But high-profile cases generally are not NASAA's meat and drink. NASAA usually toils behind the curtain, attending to routine issues like helping states qualify, register and license brokers and educating investors. With a Washington office and a full-time staff of just 16, most of the work is done in member committees. The association convenes project groups comprised of state regulators to work on key areas of interest. For example, its broker/dealer group has seven separate committees working on issues ranging from continuing education to financial services modernization. The corporate finance and administrative group works on issues that help small businesses and franchises on the local level gain access to capital. And the enforcement group has committees devoted to unregistered products and to attorney/investigator training.

NASAA also helps oversee processes and procedures. It recently updated the Series 63 exam and developed a parallel Series 65 exam to regulate fee-only investment advisors. And NASAA jointly owns the online databases with the NASD where brokers and investment advisors must register to be licensed. “Reps need to know there is an umbrella organization that coordinates the efforts of licensing, education and enforcement,” says former president Borg. “This way, they can have one-stop shopping when it comes to licensing.”

NASAA also helps educate state securities office staff through national training workshops on everything from training attorneys to investigate securities cases to updating staffs on how to best administer exams. In addition, it keeps securities commissioners up to date on changes in legislation. For instance, it held a meeting recently in Charleston, S.C., to update regulators from each state on changes in the Uniform Securities Act.

Lastly, NASAA board members serve as a voice of the state regulators in lobbying efforts. “We do use the Washington office as a means of communicating to Congress what we do and what national regulation will effect small investors in their state,” says Bruenn. “Members of Congress are generally interested in our perspectives because they hear regularly from corporations, and we like to think that we're the voice of the people.”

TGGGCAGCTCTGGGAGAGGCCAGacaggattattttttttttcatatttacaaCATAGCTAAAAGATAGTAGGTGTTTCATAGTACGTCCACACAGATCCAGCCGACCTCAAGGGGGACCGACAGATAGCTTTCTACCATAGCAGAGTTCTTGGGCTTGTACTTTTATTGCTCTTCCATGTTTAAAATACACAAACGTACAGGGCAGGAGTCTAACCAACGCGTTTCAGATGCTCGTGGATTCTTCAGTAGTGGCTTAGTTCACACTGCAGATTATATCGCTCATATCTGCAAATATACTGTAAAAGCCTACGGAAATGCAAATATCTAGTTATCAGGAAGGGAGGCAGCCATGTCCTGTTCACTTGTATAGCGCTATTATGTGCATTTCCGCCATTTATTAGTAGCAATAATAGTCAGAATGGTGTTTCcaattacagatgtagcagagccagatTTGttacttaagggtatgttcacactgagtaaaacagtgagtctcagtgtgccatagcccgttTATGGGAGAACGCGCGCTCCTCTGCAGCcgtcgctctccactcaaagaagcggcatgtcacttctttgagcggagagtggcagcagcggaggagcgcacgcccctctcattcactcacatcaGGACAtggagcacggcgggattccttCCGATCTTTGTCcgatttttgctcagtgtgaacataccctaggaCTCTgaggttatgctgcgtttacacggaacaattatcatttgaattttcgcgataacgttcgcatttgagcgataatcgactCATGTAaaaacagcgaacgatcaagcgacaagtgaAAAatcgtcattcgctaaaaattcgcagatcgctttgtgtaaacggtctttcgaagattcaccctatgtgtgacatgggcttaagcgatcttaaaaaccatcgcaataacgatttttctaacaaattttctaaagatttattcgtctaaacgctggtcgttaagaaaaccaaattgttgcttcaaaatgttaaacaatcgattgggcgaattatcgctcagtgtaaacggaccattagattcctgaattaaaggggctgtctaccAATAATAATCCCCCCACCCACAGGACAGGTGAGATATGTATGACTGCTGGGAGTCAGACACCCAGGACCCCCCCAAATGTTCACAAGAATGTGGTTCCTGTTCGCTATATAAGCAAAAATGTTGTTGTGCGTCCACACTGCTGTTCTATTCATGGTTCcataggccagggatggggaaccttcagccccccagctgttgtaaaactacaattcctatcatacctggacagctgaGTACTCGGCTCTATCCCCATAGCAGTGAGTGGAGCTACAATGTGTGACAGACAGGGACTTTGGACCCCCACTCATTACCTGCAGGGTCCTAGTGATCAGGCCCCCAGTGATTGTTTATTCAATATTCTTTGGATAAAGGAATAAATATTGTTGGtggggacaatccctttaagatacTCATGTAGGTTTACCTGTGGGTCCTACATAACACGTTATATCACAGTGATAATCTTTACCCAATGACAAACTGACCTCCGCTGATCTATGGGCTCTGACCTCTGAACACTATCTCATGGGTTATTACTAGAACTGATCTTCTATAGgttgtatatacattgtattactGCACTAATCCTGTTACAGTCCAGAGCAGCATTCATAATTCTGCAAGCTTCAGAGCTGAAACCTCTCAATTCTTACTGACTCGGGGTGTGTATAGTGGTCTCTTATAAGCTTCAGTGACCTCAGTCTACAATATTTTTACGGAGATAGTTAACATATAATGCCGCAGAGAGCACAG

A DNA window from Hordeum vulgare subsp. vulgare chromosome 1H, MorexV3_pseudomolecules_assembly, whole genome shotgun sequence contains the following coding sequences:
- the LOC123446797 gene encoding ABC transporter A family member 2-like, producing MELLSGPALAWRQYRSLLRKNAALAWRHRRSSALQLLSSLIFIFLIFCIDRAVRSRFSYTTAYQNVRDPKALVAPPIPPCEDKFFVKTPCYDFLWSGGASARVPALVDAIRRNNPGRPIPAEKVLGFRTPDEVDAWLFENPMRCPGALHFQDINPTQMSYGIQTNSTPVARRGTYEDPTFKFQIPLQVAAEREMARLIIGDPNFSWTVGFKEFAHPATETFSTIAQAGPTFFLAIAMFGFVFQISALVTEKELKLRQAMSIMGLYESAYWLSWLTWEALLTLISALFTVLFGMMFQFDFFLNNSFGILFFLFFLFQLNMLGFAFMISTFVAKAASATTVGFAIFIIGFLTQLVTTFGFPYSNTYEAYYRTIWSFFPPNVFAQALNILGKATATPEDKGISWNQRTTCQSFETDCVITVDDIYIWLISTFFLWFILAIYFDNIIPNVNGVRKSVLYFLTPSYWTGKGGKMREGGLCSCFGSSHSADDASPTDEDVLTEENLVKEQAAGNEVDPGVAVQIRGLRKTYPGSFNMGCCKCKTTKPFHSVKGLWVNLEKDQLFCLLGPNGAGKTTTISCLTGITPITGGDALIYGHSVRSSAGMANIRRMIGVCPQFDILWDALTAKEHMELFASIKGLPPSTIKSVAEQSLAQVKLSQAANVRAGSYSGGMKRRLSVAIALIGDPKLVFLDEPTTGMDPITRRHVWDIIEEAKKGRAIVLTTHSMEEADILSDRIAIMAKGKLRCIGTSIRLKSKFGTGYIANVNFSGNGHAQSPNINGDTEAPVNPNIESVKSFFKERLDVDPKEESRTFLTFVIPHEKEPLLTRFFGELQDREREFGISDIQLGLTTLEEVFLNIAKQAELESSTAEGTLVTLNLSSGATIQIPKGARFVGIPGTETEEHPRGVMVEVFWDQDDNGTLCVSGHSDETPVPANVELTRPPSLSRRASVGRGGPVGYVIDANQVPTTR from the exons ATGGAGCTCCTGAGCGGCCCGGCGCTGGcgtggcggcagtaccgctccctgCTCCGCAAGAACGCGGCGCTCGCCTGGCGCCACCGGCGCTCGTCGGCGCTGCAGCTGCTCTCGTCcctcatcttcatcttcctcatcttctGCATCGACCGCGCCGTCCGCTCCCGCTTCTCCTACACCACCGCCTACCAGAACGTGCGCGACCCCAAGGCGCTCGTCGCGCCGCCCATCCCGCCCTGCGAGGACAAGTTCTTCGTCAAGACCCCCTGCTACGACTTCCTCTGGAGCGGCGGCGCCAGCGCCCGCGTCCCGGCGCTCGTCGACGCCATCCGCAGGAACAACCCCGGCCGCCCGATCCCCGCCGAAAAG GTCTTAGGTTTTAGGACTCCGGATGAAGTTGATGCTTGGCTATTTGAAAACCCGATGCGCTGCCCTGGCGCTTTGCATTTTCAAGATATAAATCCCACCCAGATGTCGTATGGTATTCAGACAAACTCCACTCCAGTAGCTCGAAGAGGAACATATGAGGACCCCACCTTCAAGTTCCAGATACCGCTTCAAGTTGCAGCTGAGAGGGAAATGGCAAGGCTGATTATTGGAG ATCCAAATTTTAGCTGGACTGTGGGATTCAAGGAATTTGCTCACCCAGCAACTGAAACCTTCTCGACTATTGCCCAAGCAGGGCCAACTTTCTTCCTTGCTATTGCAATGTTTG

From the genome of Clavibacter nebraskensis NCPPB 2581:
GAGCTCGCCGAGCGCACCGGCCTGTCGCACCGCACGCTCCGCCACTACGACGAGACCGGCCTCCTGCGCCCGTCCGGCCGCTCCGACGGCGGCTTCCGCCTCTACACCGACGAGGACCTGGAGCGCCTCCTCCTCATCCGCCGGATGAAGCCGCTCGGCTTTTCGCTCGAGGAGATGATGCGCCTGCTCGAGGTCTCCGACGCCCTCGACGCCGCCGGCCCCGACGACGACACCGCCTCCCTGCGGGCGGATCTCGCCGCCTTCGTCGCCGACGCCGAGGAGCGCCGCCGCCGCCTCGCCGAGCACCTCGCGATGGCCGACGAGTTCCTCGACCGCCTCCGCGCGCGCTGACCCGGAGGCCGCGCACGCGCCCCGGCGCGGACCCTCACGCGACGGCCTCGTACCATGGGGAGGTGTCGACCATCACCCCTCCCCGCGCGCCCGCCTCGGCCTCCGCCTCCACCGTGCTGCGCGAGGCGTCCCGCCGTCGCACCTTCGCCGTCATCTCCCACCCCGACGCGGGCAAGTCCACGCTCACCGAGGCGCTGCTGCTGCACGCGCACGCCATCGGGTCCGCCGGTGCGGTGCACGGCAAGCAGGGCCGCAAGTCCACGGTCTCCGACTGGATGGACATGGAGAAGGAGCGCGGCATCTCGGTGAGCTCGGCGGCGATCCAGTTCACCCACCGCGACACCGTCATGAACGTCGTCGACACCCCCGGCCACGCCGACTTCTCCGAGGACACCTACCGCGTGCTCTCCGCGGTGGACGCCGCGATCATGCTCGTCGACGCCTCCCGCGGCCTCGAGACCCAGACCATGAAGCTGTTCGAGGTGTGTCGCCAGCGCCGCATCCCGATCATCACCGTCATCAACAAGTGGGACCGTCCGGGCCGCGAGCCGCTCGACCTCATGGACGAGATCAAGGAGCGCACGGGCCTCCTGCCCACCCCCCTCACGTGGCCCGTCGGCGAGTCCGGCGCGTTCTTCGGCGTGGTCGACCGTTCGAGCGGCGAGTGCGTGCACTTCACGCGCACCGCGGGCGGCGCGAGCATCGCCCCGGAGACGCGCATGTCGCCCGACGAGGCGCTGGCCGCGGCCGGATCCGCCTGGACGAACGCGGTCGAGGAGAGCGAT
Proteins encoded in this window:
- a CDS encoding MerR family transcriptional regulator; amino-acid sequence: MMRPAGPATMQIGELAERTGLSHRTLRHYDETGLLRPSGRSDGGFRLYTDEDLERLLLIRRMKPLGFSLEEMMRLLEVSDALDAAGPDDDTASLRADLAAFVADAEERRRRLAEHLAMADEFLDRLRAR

And although some recent cases have gotten NASAA more media attention than usual, Bruenn claims: “We're just doing the same things we've always done.”

Top 10 Investment Scams According to State Securities Regulators

  1. Unlicensed individuals, such as independent insurance agents, selling securities. Scam artists use high commissions to entice independent insurance agents into selling investments, such as bogus limited partnerships or promissory notes, offering high returns with little or no risk.

  2. Unscrupulous stockbrokers. Based on conflicting account statements, North Dakota regulators discovered that some H.D. Vest Investment Securities brokers issued phony account statements to cover up losses from hundreds of unauthorized trades.

  3. Analyst research conflicts. Regulators continue to probe a dozen firms to determine whether analysts issued “buy” recommendations on loser stocks to win investment-banking business.

  4. Promissory notes. These are short-term debt instruments often sold by independent insurance agents and issued by little known or non-existent companies promising high returns — upwards of 15 percent monthly — with little or no risk. In Georgia amounts scammed reached $150 million.

  5. Prime bank schemes. Scammers promise investors triple-digit returns through access to the investment portfolios of the world's elite banks. These scammers often target conspiracy theorists, promising access to the “secret” investments of the Rothschilds or Saudi royalty.

  6. Viatical settlements. Originally intended to help terminally ill patients pay their bills, scammers have sold viatical settlements to healthy people.

  7. Affinity fraud. Scammers use victims' religious or ethnic identity to gain trust and steal their life savings through church “gifting” programs and foreign exchange scams targeted at Asian Americans, for example.

  8. Charitable gift annuities. These are transfers of cash or property to a charitable organization that are worth more than the annuity, where the difference constitutes a charitable donation. Many are legitimate, but crooks have used false charities to steal gifts.

  9. Oil and gas schemes. These scams follow the headlines, rising in frequency with predictions of oil shortages and spikes in natural gas prices. In Arkansas, two companies marketed as a “can't lose” opportunity a natural gas well that hadn't produced in years.

  10. Equipment leasing. While most such deals are legitimate, thousands of investors have been scammed by individuals selling interests in pay phones, ATMs or Internet kiosks.

Source: NASAA